You guys – 2014 is literally almost done. And 2015 is going to be nuts (how can the world handle a new Star Wars and a new Avengers in the same year!?). As the days continue to slip by, so do our old, tired ways of doing things. Get a head start on the new year and re-invigorate your event planning expertise with some new perspectives on these age-old sticking points for #eventprofs.
Drumming up PR
The Old Problem
PR is hard to measure, includes a ton of work on your part up front, and really only seems accessible for well-established events. And most of us can’t afford a PR agent, much less the time to go pitch a bunch of media sources ourselves.
The New Solution
It might be worth your time to pitch traditional media sources. If you land the right source, it could pay off big time for your event. But what if you took your traditional pitch and started hurling it at a whole new crowd? I’m talking about influencers and tastemakers.
Influencers and tastemakers are folks that have a voice in your industry. It could certainly be a prominent blogger – but they may also be people who have a large Twitter following, run a big LinkedIn group or be that one guy or gal that is always at your industry’s events with his or her posse.
So try working up a personable pitch where you invite an industry “cool kid.” They might just end up bringing their posse and recommending you to the world!
Attracting Event Sponsors
The Old Problem
You’ve got a sponsorship list that’s out-of-date, pretty confusing when it comes to options and has a million choices for sponsors to choose from. And none of them are biting.
The New Solution
This is the year to restructure your sponsorship packages. Sponsors are looking for innovative ways to reach audiences and you are in a perfect position to give that to them.
Wrap up audience touchpoints and sponsorship elements into fun packages that will appeal to sponsors and audiences alike. Give foodies the opportunity to win people via attendees’ stomachs with a food-themed package. Tech-savvy sponsors can reach the masses with a package that includes banners in your mobile app, a spot on the interactive wall and conspicuous branding of the mobile charging station.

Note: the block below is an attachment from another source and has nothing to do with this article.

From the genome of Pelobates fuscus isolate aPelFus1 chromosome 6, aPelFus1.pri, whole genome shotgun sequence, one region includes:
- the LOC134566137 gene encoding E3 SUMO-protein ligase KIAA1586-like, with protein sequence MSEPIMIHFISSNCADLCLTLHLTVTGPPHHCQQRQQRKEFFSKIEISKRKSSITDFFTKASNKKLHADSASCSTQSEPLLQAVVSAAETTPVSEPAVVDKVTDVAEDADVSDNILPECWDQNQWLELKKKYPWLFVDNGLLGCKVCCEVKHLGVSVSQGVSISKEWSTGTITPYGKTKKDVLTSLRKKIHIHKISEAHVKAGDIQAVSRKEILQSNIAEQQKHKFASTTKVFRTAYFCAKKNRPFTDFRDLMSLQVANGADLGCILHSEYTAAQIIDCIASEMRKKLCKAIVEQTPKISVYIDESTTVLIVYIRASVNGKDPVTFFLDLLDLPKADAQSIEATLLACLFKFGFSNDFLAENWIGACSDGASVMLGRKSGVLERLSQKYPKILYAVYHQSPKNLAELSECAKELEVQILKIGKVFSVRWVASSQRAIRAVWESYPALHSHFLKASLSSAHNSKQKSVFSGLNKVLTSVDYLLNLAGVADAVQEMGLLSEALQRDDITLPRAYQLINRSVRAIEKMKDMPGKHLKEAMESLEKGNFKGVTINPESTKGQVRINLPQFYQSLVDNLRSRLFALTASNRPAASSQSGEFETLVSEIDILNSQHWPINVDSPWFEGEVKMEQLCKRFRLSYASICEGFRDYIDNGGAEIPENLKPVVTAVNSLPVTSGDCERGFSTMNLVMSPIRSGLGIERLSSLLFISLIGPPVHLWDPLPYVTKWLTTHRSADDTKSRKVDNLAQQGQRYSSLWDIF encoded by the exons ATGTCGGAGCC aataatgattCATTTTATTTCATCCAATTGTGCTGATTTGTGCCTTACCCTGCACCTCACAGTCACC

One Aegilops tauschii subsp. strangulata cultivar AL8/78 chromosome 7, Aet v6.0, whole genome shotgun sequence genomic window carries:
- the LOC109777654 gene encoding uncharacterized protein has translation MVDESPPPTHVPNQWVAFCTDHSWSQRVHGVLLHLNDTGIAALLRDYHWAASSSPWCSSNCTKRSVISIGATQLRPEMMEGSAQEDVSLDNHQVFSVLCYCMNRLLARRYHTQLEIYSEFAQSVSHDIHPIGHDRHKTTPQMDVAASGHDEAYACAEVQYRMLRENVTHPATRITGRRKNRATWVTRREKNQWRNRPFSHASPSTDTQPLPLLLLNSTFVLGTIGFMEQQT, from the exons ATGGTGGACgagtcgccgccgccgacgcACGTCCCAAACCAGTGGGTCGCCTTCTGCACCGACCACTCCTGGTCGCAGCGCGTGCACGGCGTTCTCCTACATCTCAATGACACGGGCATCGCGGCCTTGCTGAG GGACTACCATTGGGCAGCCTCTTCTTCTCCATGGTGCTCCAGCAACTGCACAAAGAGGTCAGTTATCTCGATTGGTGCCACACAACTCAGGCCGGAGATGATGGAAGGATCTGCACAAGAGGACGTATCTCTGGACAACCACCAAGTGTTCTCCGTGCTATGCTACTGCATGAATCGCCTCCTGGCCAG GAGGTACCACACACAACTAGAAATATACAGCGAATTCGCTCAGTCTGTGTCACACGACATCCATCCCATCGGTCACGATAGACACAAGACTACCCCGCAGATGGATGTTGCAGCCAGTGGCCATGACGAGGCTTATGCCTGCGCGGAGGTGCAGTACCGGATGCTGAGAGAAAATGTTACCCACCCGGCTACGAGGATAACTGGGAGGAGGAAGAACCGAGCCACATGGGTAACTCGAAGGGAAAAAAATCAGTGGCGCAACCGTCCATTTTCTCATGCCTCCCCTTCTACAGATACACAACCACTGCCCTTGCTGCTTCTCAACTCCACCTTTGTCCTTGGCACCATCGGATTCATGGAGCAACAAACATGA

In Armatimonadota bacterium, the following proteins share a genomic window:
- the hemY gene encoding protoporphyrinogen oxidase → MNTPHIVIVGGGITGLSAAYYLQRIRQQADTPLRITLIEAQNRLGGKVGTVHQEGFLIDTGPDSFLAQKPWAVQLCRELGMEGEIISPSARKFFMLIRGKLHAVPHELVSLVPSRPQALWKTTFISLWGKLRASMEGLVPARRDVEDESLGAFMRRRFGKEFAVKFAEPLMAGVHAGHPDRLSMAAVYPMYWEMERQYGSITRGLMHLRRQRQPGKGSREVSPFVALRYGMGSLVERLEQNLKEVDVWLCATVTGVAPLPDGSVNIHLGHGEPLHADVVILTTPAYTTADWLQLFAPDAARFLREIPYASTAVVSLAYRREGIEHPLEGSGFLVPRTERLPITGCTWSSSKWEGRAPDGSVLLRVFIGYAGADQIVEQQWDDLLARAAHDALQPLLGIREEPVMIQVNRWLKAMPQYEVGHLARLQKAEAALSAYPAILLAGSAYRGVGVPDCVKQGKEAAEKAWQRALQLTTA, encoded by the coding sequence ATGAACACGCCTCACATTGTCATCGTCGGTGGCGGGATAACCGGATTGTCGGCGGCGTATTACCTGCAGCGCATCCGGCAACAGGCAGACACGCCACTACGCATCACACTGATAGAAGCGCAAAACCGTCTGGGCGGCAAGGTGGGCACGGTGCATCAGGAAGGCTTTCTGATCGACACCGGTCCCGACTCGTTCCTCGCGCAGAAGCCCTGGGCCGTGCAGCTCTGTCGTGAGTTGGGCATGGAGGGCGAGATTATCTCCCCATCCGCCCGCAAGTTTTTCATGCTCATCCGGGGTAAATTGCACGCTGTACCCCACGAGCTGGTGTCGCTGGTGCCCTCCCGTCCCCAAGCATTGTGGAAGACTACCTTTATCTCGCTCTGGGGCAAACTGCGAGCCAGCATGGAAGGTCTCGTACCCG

It’s also time to start making use of that data you’ve aggregated from your event tech tools. Give sponsors an idea of how many people they’ll be reaching, what their interests are and how often past attendees are interacting with sponsors – you’ll find sponsors will be a lot more likely to take the bait.
Staying Up to Speed
The Old Problem
You look at your Twitter feed and you’re lost. Why did you follow that guy again? Is he important? What was the name of that good event planning blog you looked at that one time?
The New Solution
Well first of all, you can take a look at Guidebook’s round-up of the web’s best event planning blogs. We put together what we believe is a pretty great list of some of the internet’s event planning crème de la crème (techsytalk included).
Of particular interest might be eventpros.co. This tool actually curates the most popular posts bearing the eventprofs hashtag so that you don’t have to filter through mountains of retweets and spambots. Also, you’ll find a link to Grass Shack Events and Media’s event planning podcast. If you’re like us – you’re kind of podcast crazy. I’m no longer physically able to commute without listening to a podcast. Grass Shack is currently sporting a number of episodes featuring IMEX influencers (maybe a good place to start your search for non-traditional PR outlets).
Have fun doing things the new way!
We know. Your event budget is about as tight as it gets and there isn’t much room for wiggling. But you also want to run super-awesome events that are sporting the latest and greatest event tech. We feel the pain of the event professional’s dilemma, so we made it our goal to find out just what event planners were spending their money on and how an event app fits into it all.
Over 500 survey responses later we ended up with a 35 page report that details the state of mobile event tech. What we found was enlightening. It turns out that mobile apps are making up a very small portion (1.2%) of per-attendee cost. Check out more in our infographic, “The Real Cost of an Event App.”
Here are some other gems we found in our study:
EVENT APPS ARE MAKING PLANNERS BETTER AT THEIR JOBS
The #1 most important success metric for event planners – attendee satisfaction – is also the #1 value event apps deliver.
PLANNERS ARE GETTING A RETURN FROM EVENT APPS
Of respondents to whom the question applied, 91% said that their adoption of mobile event apps has produced a positive return on investment.
ECO-FRIENDLY EVENTS ARE A FOCUS FOR MOST PLANNERS
Cutting back on printing and shipping is the best way to ‘go green’. 70% of respondents said it’s important for their organization to go green. 82% of those said the #1 way to go green is by reducing printing and shipping.
EVENT APP PROMOTION IS A CONCERN
More than half of respondents–53%–reported that they feel they are not doing enough to promote their event apps, suggesting a need for education and resources to make it easier.